From the Herbert Eyres Britton line, I have had a huge and useful exchange with Paul and Sandie.

When I started these enquiries, some ten months ago, I honestly wouldn't have held up much hope that I could have learned so much. We all have to throw stuff away sometimes, and that old heap in the attic is sometimes a tempting candidate for the skip; but at the same time it can be a goldmine in circumstances such as this, where those yellow curling letters and photos can hold the vital clue to unlocking the past.
Anyone out there with a nice big trunk full of Grannie's memorabilia?

Just to give one example which, a year ago, if I had seen it in a novel, would have seemed too far-fetched:
Via Sandie Coomber I have a copy of a family tree drawn up by John E.C. Britton of Canada. John also mentions that 'behind a picture' was found an account of the family, starting with "Sherry Hales" in 1665.
This place must be Sheriffhales, near Shifnal. The boundaries of Staffordshire and Shropshire have been altered over time, so this village could appear in records under either of these counties.

Other lines of enquiry which could be assisted by descendants from whom I have yet to hear:-

Elizabeth Nimmo was the mother of John James' first wife, Catherine Smith. Elizabeth was born in Greenock on 10th Apr 1796, and her father appears to have been called Thomas, an apothecary. Can anyone tell us who Thomas was, and if he is descended from the James Nimmo who married Mary Erskine in 1720, providing the link back to Robert the Bruce which the family claimed?

Elizabeth's mother was Elizabeth Harding. Can anyone tell us about this lady and where she married Thomas Nimmo? As the event pre-dated Registration in England, and is not coming up on the Scottish site Scotland's People, or other sites derived from it, the possibilities include links to India, to Ireland, to Canada; or even just to England after all. Bear in mind that Hardings often appeared as Hardies or Hardys, as well as Hardynges or Hardens.

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Snatch51 said...

Since Dr Shaw posted the original article on John James Britton and his children, we have discovered that there was at least one other child of John James' marriage to my great-great-grandmother Catherine Erskine Britton, née Smith.

Joline Maud Mary Britton was born in Newcastle-upon-Tyne on 16th Aug 1866, and died of meningitis on 17th January 1869.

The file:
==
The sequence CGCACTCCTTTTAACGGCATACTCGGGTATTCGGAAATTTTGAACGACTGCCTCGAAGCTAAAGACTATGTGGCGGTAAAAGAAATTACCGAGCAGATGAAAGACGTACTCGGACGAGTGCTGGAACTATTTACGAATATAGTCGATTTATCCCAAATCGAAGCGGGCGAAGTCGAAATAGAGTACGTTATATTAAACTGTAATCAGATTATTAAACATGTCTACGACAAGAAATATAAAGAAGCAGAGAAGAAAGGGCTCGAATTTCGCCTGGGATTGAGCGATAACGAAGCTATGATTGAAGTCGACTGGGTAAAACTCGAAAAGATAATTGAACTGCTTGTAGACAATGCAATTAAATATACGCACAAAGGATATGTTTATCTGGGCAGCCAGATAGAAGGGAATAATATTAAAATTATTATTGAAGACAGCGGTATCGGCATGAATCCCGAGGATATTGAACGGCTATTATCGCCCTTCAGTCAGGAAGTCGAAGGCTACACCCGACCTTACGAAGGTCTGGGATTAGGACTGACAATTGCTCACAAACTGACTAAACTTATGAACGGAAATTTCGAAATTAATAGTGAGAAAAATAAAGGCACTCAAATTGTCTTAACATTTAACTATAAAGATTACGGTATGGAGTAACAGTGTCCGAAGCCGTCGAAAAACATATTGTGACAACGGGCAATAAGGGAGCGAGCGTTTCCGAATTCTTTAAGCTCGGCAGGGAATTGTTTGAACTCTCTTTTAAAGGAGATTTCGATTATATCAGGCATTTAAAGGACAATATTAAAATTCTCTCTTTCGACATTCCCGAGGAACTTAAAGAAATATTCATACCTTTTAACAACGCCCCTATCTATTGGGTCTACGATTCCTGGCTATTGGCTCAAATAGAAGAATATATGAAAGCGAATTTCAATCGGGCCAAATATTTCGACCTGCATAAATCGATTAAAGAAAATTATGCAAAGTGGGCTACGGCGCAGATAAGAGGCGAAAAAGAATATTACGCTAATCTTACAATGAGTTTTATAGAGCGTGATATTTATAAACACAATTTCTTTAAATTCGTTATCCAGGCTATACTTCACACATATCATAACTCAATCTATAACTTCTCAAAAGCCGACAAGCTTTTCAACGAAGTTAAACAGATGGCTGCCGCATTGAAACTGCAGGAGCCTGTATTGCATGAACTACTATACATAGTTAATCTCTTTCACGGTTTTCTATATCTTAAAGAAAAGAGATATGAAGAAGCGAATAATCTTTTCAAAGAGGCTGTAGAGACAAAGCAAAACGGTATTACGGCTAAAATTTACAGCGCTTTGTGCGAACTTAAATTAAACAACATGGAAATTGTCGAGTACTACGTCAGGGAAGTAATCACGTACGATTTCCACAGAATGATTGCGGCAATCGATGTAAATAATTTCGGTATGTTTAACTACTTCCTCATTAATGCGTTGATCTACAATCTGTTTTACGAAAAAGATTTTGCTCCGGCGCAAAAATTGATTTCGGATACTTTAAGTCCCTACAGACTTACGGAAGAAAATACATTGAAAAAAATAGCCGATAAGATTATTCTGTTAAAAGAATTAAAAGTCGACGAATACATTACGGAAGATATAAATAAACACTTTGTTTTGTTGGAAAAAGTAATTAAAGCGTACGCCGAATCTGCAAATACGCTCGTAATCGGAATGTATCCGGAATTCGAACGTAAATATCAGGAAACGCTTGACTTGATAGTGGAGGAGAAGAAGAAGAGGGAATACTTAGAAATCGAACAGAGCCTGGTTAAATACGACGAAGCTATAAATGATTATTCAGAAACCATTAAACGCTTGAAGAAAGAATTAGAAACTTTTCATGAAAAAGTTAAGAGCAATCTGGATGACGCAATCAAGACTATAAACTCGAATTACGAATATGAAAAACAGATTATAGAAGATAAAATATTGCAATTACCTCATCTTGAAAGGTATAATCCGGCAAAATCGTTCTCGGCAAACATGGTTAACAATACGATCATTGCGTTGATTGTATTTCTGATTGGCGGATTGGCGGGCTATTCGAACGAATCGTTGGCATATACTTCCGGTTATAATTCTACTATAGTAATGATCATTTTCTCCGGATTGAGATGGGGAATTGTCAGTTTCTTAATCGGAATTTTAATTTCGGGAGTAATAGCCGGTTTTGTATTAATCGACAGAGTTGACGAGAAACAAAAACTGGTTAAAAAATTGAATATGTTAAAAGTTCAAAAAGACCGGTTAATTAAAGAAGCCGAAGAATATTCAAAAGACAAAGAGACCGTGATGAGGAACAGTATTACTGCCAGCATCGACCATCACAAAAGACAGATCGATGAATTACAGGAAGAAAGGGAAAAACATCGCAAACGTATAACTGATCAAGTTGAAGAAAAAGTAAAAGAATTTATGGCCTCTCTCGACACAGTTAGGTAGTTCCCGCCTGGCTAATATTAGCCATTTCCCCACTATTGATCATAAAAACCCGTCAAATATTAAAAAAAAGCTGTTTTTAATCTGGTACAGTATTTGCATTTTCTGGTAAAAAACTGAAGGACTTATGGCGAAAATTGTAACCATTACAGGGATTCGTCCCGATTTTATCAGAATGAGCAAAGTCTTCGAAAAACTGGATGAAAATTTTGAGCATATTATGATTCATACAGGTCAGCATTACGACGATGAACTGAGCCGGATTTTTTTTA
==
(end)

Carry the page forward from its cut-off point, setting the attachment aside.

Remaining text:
Would it be fanciful to imagine that we see this loss etched into John James' face in the later photos? By about 1910, a realistic date for one of these images, the old fellow had lost his eldest son, Richard, at the horribly young age of 35; little Joline; and his own first wife Catherine just six days short of her fortieth birthday.

There are also updates to the above passages about the Nimmos.

The 1720 marriage between Mary Erskine and James Nimmo is now known to be nothing to do with us, and there is information about Thomas Nimmo and his father Robert, (and grandfather, also Robert), elsewhere on this blog. Simply type the keywords into the top left box at the very beginning, e.g. Nimmo, Robert Nimmo, or Auchenblain.

Frustratingly, Elizabeth Harding remains mysterious, but we do have her on the 1841 census in Greenock; and the prima facie evidence is that she wasn't born anywhere other than in Scotland, although not in Renfrewshire!

Snatch51 said...

Elizabeth Hilda Dorothy Britton married Litten Densham Leslie Viner in Port Elizabeth, South Africa.

On her birth certificate, the order of her given names was as above, but in her will, (and also in the census forms), the order was different; but does that matter? She was an artist, and many of her watercolours of Halford, where she was brought up, survive; as does a poem describing a mill, almost certainly Halford Mill.

Dorothy and Litten seem to have had the property called Blinkwater, a chicken farm near White River in the Transvaal, and Litten died at Camelthorns, Plaston, which was the residence of his son Clifford.

Dorothy probably had at least three children, but only one survived her and her husband Litten. He was Clifford David Viner, and there was a fulsome obituary to him in the Bathurst Bulletin in 2000, at the time of his death in Bathurst in the Eastern Cape, at the age of 80. Apparently he was a legend in the town and ran a security company, having previously been a major in the army.

His son Litten now survives him, and is an out-and-out outdoors man, doing stuff like building game ranches in the bush; not just in the Republic of South Africa itself, but also in neighbouring countries such as Namibia, Botswana, and Zambia.

Dorothy Britton's will, made jointly with her husband, makes provision for a gift of a ruby ring (which Aunt Minnie, or perhaps Winnie, gave her), to her youngest sister Edith Leslie Britton. She also wills a necklace, (which she states is not very valuable), to her neice Elspeth Britton as a keepsake for her. The document is slight, but touching.

It is thought that Dorothy died in about 1966, but South African records after a certain point are not open to public scrutiny.